At least 4,019,287 people have fled Ukraine to neighboring countries since Russian forces invaded the eastern European country on Feb. 24, according to the United Nations refugee agency, UNHCR.
The majority of refugees have escaped to Poland, Romania, Moldova, Hungary and Slovakia.
The U.N. reports 3,090 civilian casualties in Ukraine, including 1,189 deaths and 1,901 injuries as of March 28. However, the organization says the real toll is much higher.
At least 202,000 of the refugees are third-country nationals, according to the International Organization for Migration (IOM).
Shortly after the crisis began, UNHCR staff reported lines that were miles long at the Polish border. In Romania, people were waiting up to 20 hours to enter, according to agency staff.
The 37-mile trek from the Ukrainian city of Odessa to the border of Moldova took some refugees 24 hours to make, the agency said.
In Hungary, arrivals were “steady and waiting times vary.”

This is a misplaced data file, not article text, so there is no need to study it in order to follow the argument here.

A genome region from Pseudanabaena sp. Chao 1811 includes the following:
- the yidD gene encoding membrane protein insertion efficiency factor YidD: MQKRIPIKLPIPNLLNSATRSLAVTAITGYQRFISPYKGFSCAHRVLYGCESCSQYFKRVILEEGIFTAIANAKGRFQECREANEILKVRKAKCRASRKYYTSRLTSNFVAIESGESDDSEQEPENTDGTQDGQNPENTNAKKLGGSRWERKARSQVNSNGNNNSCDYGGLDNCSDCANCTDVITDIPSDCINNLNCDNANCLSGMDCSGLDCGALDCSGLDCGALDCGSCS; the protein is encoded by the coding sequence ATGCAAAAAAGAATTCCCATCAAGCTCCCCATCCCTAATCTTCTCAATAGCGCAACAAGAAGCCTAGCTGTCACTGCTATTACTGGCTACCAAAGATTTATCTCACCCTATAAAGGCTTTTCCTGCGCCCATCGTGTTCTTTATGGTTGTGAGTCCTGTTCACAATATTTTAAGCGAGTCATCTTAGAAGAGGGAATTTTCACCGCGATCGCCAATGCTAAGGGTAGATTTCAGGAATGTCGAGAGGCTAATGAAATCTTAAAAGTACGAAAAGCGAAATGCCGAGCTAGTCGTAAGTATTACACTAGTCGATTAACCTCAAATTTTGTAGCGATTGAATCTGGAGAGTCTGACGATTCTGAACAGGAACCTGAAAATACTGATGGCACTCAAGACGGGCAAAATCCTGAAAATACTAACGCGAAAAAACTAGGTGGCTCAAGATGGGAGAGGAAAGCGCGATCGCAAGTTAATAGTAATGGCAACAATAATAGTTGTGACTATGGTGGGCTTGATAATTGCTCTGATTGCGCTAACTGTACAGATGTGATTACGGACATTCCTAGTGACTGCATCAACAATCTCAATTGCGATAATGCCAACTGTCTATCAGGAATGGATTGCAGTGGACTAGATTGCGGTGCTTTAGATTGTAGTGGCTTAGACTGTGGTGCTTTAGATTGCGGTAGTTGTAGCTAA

Ukrainian citizens have also been displaced within the country, according to Filippo Grandi, the UNHCR commissioner, but it remains unknown how many. He also said there is a “growing number of unaccompanied and separated children."
In what Russian President Vladimir Putin has called a "special military operation," Russian forces continue to try and push through Ukraine, as Ukrainian forces hold steady in the fight.
Many reasons have been cited as Putin's reasoning for the attacks, including the threat of Ukraine's membership in NATO, the Western military alliance. But Putin has also tried to question Ukraine's legitimacy as a country and claimed that the country needed to be liberated from Nazis.
Ukrainian President Volodymyr Zelenskyy has vowed to remain in Kyiv and fight against Russian forces.
"We are all here. Our military are here, as are our people and whole society," Zelenskyy said in a video posted to Facebook. "We're all here defending our independence and our country. And we'll go on doing that. Glory to our defenders! Glory to Ukraine."